Shands occupational therapist a big part of patient’s road to recovery
By Nickie Doria
The I Promise initiative is about making every patient’s experience the best it can be. For more information about I Promise and to see a video about Lauren Ault and Megan Molyneux, visit ipromise.health.ufl.edu.
In fall 2008, Lauren Ault was admitted to Shands Rehab Hospital after undergoing a series of complicated brain and stomach surgeries to remove a brainstem tumor. Almost immediately, Megan Molyneux, O.T., a Shands Rehab Hospital occupational therapist, felt a connection with the young woman.
“She was only a couple of years younger than me,” Molyneux said. “I came to know that she has such a loving spirit.”
A young woman who loves riding horses, Ault had suffered severe cranial nerve damage from the tumor. She couldn’t speak right after surgery and needed intensive rehabilitation to relearn how to walk. During the two months Ault spent at Shands Rehab Hospital, she and Molyneux formed a close bond. Molyneux worked with Ault to get ready in the mornings, helping with her hair and make-up.
“We wanted her to feel like a normal 20-something,” Molyneux said.
At the time, Molyneux was pregnant with her son, and Ault was excited about the new baby on the way.
“She would rub my belly every day and ask me how I was doing,” she said. “After my son was born, I brought him here to see Lauren. That was our first outing.”
Time went on, and when Ault was discharged, Molyneux was determined to be her champion and companion. She started a group called Lauren’s Angels, which is dedicated to raising funds for improvements to Ault’s home.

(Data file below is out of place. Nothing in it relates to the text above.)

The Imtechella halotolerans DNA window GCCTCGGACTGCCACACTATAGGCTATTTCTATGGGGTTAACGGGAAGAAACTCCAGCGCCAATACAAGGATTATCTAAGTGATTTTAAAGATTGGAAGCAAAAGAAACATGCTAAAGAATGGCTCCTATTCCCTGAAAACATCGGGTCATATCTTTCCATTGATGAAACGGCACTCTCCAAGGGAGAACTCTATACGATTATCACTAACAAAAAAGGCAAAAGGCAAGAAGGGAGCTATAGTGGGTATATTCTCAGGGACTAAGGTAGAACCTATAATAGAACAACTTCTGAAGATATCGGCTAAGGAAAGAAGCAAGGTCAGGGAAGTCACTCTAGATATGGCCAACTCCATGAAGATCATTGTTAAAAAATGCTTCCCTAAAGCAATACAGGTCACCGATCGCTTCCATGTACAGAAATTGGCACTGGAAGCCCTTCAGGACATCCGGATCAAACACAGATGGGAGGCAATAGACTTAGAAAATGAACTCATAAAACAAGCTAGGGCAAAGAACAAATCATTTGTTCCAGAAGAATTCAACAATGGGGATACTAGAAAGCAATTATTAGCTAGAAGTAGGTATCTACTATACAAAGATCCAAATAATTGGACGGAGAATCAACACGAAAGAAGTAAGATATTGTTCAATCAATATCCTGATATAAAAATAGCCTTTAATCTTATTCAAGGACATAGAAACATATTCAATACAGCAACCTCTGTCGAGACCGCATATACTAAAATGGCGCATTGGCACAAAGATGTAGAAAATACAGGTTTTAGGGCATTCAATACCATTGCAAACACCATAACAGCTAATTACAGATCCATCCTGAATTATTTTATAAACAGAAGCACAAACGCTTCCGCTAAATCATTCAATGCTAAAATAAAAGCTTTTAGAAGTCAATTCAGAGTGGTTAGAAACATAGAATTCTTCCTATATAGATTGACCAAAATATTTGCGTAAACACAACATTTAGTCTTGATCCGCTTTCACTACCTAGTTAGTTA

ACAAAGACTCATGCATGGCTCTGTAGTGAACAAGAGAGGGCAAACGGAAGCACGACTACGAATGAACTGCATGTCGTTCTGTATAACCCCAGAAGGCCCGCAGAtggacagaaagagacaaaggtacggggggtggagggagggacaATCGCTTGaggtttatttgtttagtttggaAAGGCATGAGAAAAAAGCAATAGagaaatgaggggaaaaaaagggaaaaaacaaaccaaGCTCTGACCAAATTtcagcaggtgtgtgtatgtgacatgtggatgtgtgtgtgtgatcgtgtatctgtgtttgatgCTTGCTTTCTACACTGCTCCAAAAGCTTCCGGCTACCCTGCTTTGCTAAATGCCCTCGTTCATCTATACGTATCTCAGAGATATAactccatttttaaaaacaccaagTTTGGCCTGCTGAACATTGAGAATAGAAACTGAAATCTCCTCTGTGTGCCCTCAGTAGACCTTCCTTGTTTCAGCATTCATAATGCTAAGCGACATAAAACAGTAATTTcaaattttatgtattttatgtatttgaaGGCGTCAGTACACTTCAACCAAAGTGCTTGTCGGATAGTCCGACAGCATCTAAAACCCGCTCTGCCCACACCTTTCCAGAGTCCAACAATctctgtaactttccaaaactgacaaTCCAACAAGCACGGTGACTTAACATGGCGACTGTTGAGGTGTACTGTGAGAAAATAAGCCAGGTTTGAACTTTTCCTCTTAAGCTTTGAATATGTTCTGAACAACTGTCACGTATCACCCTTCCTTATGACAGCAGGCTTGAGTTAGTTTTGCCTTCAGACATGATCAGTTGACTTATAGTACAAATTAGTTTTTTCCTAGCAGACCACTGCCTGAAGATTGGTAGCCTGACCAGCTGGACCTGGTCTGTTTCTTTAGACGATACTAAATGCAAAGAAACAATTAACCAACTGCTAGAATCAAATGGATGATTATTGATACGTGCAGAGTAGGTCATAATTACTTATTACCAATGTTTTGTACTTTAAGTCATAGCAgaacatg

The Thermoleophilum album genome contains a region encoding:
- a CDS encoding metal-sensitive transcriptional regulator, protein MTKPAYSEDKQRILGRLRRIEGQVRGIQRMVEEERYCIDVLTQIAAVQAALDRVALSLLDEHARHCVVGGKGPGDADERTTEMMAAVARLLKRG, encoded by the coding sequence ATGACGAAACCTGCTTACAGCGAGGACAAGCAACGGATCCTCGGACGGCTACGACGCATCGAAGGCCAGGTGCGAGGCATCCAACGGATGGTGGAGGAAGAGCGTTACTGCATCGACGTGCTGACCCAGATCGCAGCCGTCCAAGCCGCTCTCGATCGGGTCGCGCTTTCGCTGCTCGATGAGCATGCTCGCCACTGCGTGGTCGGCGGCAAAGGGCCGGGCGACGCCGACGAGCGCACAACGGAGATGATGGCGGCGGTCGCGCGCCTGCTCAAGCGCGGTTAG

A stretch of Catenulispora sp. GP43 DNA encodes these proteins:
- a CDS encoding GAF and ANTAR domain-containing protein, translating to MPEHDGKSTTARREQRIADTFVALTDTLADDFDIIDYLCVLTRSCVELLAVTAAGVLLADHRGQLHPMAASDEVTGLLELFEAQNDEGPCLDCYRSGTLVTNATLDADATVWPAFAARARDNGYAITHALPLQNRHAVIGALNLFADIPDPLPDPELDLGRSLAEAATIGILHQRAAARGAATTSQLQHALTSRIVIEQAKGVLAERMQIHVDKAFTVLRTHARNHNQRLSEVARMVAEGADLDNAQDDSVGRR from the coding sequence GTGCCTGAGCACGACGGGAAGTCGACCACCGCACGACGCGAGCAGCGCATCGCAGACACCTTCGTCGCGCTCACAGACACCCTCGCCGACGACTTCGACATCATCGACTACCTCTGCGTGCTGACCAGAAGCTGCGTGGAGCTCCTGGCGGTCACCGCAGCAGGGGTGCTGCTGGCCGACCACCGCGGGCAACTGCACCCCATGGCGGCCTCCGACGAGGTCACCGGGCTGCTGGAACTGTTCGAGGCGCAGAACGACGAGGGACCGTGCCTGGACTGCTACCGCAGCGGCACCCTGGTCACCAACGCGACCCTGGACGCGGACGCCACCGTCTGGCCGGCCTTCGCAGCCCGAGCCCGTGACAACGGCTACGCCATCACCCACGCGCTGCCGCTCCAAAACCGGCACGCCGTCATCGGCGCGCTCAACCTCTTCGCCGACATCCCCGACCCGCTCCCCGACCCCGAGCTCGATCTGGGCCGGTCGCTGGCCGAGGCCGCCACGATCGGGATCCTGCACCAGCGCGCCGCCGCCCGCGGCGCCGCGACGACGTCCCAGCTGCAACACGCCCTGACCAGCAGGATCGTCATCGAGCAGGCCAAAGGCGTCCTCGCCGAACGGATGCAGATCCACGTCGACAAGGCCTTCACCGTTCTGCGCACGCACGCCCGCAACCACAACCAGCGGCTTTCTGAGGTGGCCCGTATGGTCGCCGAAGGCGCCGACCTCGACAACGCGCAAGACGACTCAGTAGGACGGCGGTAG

“I think Lauren is the most selfless person,” Molyneux said. “She is always concerned with everyone around her and shows little worry about herself. I am inspired by that.”
Molyneux has worked tirelessly to build awareness about Ault’s situation. She created a Facebook page and a website, talked to local media and secured publicity through TV stations, newspapers and radio stations.
Molyneux also was instrumental in organizing a special 5K walk/run last year to help raise money for Ault and her family. With Molyneux’s help, Ault has gone back to one of her favorite activities; she now has therapy on horseback and hopes to eventually ride a horse alone again.
“The story here is about Lauren’s tremendous progress and her road to recovery,” Molyneux said. “I just want to be her friend. I want to help her move on with her life, and I want to encourage her to be brave.”
Molyneux’s father spent time in the hospital when she was younger, and it was then that she learned how vulnerable people feel when they are in a hospital environment.
“That’s why I chose to do what I do; I want patients to feel loved,” Molyneux said. “I want to help people. I want to be their advocate, and I want them to know that they are not alone. This isn’t just a job … it’s my calling.”